It is transfer deadline day in the world of football. It means that – for 24 hours – recruitment becomes the most talked-about topic for millions of people. With our industry basking in this (incredibly fleeting) Cool Factor, we wanted to find the top lessons that consultants can take away from the madness that is #DeadlineDay. Here’s what we found.
1. Address your weaknesses
A good hire is one that improves your operation in some tangible way. But the best hires are the ones that solve an existing flaw or weakness in your operation, rather than boost what you’re already good at.
Football fans, like expert recruiters, understand this on an instinctive level. When Arsenal club manager Arsene Wenger held onto cash reserves for consecutive seasons rather than improve the team’s killer instinct, fans became frustrated. A prolonged campaign to remove Wenger from his role ended with the manager departing in 2018 – a year before the end of his contract.
2. Use recruitment software
Did you really think that recruitment software was only relevant in the corporate world?
Think again. Sports analytics programs are already big business: everywhere from the EPL to the NFL. And the industry is going to grow in the years to come.
The power of Big Data informs the hiring decisions of HR departments across every industry.
Perhaps your client wants a winger with a knack for supplying goal assists using their left boot in the 89th minute. Or maybe they are just looking for a UX developer with flawless public speaking skills. Either way, the process of spotting unique combinations of talents is the same.
A semantic search provides recruiters with unmatched scope for specifying combinations of attributes, and narrowing a field of possible candidates down to a single ideal match.
If you are trying to scout talent – either on the pitch or in the boardroom – then you are no longer competing among the top flight of recruiters if you don’t have recruitment software working for you.
3: Screen your candidates
The best placements create a cultural match. This is true for any business. But you can never ensure a correct fit without proper candidate screening.
Peace of mind in the workplace is directly linked to performance. And even a highly talented prospect may misfire if they cannot get comfortable in their new workplace. When Andy Carroll arrived in Liverpool from Newcastle in 2011 (for £35mn) he failed to make an impact. A combination of health and personal issues stopped the forward from performing to the best of his abilities. But how much of the difficulty was home-sickness? Born by the Tyne, and Newcastle’s youngest ever goalscorer, there was a suspicion that Carroll may have never wished to have left his boyhood club.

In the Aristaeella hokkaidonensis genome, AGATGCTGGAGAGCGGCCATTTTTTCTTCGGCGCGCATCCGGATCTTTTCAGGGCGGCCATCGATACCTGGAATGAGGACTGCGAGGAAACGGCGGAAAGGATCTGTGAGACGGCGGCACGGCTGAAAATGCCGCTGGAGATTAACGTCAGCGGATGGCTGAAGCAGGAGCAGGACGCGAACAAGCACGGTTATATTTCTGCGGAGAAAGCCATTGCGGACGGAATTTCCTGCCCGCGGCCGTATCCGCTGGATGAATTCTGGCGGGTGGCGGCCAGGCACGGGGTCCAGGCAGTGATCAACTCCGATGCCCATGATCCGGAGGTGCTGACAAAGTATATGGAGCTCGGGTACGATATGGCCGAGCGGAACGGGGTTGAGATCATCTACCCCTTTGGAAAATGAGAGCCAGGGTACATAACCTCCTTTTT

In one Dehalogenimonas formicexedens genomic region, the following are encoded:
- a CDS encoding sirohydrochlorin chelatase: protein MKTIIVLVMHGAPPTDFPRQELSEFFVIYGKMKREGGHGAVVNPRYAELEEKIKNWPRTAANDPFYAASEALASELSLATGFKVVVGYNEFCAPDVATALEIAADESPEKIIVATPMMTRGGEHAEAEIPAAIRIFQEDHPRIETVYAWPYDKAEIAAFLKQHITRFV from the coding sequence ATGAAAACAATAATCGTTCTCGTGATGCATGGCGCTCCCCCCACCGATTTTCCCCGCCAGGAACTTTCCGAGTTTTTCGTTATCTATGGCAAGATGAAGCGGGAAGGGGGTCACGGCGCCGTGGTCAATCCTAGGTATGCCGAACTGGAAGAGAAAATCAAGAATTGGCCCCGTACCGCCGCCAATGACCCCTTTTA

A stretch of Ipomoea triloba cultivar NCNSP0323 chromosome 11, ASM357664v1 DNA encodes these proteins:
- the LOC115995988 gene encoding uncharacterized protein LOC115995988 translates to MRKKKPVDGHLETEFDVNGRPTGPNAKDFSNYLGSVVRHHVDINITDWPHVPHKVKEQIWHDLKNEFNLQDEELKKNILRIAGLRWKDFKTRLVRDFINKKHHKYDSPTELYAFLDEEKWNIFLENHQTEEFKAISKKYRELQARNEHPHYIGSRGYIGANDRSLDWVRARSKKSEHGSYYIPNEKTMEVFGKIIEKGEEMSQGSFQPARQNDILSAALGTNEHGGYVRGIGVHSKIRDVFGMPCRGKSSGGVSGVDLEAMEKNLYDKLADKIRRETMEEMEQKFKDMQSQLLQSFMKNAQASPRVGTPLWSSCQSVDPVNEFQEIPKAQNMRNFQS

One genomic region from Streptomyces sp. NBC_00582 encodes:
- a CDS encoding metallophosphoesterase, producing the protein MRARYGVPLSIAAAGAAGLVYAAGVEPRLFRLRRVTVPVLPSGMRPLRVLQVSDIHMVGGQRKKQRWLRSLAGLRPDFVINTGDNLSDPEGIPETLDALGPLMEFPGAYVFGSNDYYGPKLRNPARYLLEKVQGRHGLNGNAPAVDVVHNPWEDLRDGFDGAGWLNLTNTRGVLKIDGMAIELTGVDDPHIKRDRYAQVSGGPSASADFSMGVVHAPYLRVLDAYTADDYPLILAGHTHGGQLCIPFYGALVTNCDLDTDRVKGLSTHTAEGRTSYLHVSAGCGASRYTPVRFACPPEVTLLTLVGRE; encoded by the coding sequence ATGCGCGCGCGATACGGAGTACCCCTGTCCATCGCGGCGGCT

But there may be a happy ending on the horizon. Carroll has been linked with a return to the Magpies in the 2019 window.
4. Offer the right incentives
Back in 2009, Arsenal almost missed out on Russian international star Andrey Arshavin, due to a pay dispute.
The north London club – which had offered a record fee of £15 million – failed to complete the transfer within the allotted time.
In the end, the transfer was completed to everyone’s satisfaction – albeit 24 hours after the official deadline had expired. It was therefore up to league officials to rule on the validity of the hire.
The lesson here? It highlights the importance of knowing what a prospect is worth – and what a business is willing to offer for top talent.
5. If you think you will forget the paperwork, set a reminder
Back in 2015, Spanish giants Real Madrid attempted to sign goalkeeper David de Gea from Manchester United. But the calamity of late faxes and lost paperwork reads more like a Carry On film than a contract negotiation.
An agreed player exchange (that would see Madrid keeper Keylor Navas heading to Old Trafford), collapsed seconds after the deadline.
The reason? The Premier League club had neglected to return signed documents in time. As the transfer deadline expired, both players remained trapped in contractual limbo. A lot of fingerpointing and blaming took place, with the Spanish club releasing their own diary of the day’s events
“Manchester United put the data regarding the David De Gea transfer into the TMS but not that of Keylor Navas at 00:00 Spanish time, while remitting to Real Madrid the signed transfer contracts at the same time. Real Madrid received that complete documentation at 00:02 and tried to access TMS but it was already shut down.”
It meant that a multimillion pound hire fell through because the paperwork was sent merely a few seconds too late. The lesson for recruiters here? If you have an important task, and you think you might forget, set a reminder for yourself!